Comment

George Street Boulevard

The completion of Sydney’s new George Street Boulevard is sparking a major shift in the city’s retail landscape, with the once renowned grid-locked strip fast becoming a retail powerhouse.

While still under construction, the new light rail and associated pedestrianisation of George Street is already having a significant impact on the city’s retail sector – as highlighted by rental rates on the strip.

In the three years since plans were finalised to introduce light rail and transform George Street into a pedestrian-only thoroughfare, prime rents on the renowned thoroughfare have outperformed other prime CBD locations by more than 10% per annum.

As George Street becomes more established as a retail destination, it will undoubtedly start to compete with Pitt Street Mall as the city’s major shopping hub.

In the ten years to 2027, prime rents on George Street are forecast to experience a net rental increase of 55% in comparison to other prime locales in the CBD – equating to a 110% total rental rise over this period.

The uplift in rents and subsequent property values, in addition to the completion of light rail infrastructure and public domain upgrade, will attract more high-end retail tenants that will be able to meet these greater rent demands.

Historically, George Street has not been considered an attractive central spine, with retailers during the past ten years paying on average a 211% premium to be located on Pitt Street over other prime locations on George Street.

By contrast, over the same period retailers in Melbourne have demonstrated a willingness to pay a rental premium of 109% to be located on Bourke Street Mall as opposed to prime locations on the main pedestrian thoroughfare Swanston Street.

The smaller rental gap between George Street and Swanston Street, and their respective prime locations is down to the latter’s accessibility to pedestrians.

Transforming George Street into a vehicle free zone would cement Sydney’s status as a world-class retail destination.

The positive impact of the light rail and pedestrianisation of George Street is already evident, having achieved above market rental growth since the plans were announced – and attracting a new, higher quality of retail tenants moving from Pitt Street Mall to George Street.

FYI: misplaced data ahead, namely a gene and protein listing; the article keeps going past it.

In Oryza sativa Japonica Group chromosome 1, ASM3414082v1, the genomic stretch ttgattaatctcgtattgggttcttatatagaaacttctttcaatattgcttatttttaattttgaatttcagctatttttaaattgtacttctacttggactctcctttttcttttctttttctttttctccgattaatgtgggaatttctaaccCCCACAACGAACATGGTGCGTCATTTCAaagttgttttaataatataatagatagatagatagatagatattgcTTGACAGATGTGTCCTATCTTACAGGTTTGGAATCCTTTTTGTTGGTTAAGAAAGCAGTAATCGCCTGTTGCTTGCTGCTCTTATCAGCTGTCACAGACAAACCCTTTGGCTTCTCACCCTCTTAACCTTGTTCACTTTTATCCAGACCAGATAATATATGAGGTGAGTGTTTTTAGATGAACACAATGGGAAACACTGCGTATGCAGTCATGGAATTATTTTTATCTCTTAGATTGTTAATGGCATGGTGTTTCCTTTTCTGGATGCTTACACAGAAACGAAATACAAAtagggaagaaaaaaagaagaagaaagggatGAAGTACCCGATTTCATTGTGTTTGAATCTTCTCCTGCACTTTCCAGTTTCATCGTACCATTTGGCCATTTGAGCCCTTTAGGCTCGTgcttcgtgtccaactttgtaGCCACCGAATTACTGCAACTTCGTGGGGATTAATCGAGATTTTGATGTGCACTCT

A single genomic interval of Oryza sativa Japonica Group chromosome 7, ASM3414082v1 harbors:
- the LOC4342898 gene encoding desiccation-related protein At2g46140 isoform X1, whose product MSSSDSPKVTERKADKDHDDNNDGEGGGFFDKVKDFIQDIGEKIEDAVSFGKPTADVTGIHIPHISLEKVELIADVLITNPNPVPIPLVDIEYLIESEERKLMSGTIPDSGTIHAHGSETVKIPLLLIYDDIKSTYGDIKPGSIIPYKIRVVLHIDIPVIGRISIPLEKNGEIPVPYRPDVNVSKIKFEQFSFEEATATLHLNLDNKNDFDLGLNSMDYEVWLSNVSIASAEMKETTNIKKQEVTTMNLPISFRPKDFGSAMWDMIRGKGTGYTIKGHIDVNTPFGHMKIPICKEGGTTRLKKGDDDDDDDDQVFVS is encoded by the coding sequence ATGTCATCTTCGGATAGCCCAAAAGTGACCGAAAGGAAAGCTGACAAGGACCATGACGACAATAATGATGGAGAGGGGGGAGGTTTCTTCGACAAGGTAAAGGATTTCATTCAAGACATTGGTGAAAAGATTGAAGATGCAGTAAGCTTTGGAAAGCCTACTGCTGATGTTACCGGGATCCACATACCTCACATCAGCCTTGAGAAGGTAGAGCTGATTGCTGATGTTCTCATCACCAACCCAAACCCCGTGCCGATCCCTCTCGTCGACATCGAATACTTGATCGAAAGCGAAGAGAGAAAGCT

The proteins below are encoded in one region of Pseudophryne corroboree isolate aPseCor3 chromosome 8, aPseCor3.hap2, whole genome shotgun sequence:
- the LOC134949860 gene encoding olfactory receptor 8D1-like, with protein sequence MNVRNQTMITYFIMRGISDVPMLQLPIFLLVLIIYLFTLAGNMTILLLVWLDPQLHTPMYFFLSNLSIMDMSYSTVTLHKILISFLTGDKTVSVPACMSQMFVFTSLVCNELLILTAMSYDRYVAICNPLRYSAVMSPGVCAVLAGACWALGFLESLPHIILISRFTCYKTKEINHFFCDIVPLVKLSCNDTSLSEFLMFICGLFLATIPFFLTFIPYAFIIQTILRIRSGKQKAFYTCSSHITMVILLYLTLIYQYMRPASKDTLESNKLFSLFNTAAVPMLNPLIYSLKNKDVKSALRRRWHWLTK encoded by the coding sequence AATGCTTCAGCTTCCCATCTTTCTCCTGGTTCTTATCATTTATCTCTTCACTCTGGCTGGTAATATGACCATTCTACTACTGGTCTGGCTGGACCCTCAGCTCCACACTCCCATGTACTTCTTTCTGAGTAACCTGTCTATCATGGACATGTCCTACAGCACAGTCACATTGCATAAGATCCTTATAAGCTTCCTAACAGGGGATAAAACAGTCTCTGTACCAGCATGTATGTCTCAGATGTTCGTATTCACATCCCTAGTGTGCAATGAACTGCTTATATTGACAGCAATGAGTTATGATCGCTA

The George Street of tomorrow will be a premier pedestrian boulevard, lined with trees, street furniture and public art – a new public plaza where people meet to shop, socialise and dine.

There is a trend of world-class cities creating boulevards such as this – take Oxford Street in London as an example.

While Pitt Street Mall will remain the premium retail destination, enhanced amenity and more competitive rents, along with a greater selection of shops along the new George Street Boulevard, will make it a more attractive proposition for retailers.

General Pants has already taken advantage of this, having recently moved from Pitt Street Mall to its new George Street store – reducing its rent by more than 60%, while doubling its store size in the process.

The completion of the new George Street boulevard is indisputably set to redefine the Sydney CBD retail market with George Street destined to become a more desirable address with more international brands, flagships and chain stores expected in a ‘flight to centre’.

 

About the author

Leif Olsen

Leif Olsen is the Head of Retail Leasing, running a successful national business of leasing executives across the country. He has over 14 years’ experience in the property sector, including over ten years at CBRE. Leif specialises in leasing high street properties and retail developments, working across a broad range of both private and institutional clients. He has a track record of providing superior outcomes for his clients underpinned by his detailed understanding of retailer requirements and overall market conditions. As part of Leif’s role, he has completed deals with a variety of users including luxury brands, national and international fashion brands, financial institutions, health funds, service based retailers and food & beverage operators.

Add Comment

Click here to post a comment

Advertisement

Advertisement